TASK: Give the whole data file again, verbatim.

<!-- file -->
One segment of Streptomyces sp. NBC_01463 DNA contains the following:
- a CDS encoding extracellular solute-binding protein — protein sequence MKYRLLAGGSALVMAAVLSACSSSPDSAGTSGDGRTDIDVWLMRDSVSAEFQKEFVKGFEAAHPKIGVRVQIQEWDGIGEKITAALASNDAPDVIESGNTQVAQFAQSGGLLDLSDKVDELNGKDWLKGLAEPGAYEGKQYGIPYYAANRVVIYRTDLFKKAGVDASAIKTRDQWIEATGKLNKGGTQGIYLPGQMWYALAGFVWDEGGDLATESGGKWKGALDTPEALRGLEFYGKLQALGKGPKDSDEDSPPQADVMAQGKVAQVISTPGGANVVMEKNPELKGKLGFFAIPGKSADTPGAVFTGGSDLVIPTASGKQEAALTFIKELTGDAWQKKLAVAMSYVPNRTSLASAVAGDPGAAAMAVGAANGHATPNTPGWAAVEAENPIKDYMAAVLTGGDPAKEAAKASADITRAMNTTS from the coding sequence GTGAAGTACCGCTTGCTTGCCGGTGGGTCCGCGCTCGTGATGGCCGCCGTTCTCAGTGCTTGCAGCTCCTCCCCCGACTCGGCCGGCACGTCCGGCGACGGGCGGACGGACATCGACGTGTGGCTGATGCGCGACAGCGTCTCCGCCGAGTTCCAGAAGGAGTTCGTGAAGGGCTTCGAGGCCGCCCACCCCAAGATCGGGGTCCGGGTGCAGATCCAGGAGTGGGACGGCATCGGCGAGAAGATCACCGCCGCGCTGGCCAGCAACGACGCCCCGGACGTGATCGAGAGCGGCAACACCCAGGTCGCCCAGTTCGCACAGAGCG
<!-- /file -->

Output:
One segment of Streptomyces sp. NBC_01463 DNA contains the following:
- a CDS encoding extracellular solute-binding protein — protein sequence MKYRLLAGGSALVMAAVLSACSSSPDSAGTSGDGRTDIDVWLMRDSVSAEFQKEFVKGFEAAHPKIGVRVQIQEWDGIGEKITAALASNDAPDVIESGNTQVAQFAQSGGLLDLSDKVDELNGKDWLKGLAEPGAYEGKQYGIPYYAANRVVIYRTDLFKKAGVDASAIKTRDQWIEATGKLNKGGTQGIYLPGQMWYALAGFVWDEGGDLATESGGKWKGALDTPEALRGLEFYGKLQALGKGPKDSDEDSPPQADVMAQGKVAQVISTPGGANVVMEKNPELKGKLGFFAIPGKSADTPGAVFTGGSDLVIPTASGKQEAALTFIKELTGDAWQKKLAVAMSYVPNRTSLASAVAGDPGAAAMAVGAANGHATPNTPGWAAVEAENPIKDYMAAVLTGGDPAKEAAKASADITRAMNTTS from the coding sequence GTGAAGTACCGCTTGCTTGCCGGTGGGTCCGCGCTCGTGATGGCCGCCGTTCTCAGTGCTTGCAGCTCCTCCCCCGACTCGGCCGGCACGTCCGGCGACGGGCGGACGGACATCGACGTGTGGCTGATGCGCGACAGCGTCTCCGCCGAGTTCCAGAAGGAGTTCGTGAAGGGCTTCGAGGCCGCCCACCCCAAGATCGGGGTCCGGGTGCAGATCCAGGAGTGGGACGGCATCGGCGAGAAGATCACCGCCGCGCTGGCCAGCAACGACGCCCCGGACGTGATCGAGAGCGGCAACACCCAGGTCGCCCAGTTCGCACAGAGCG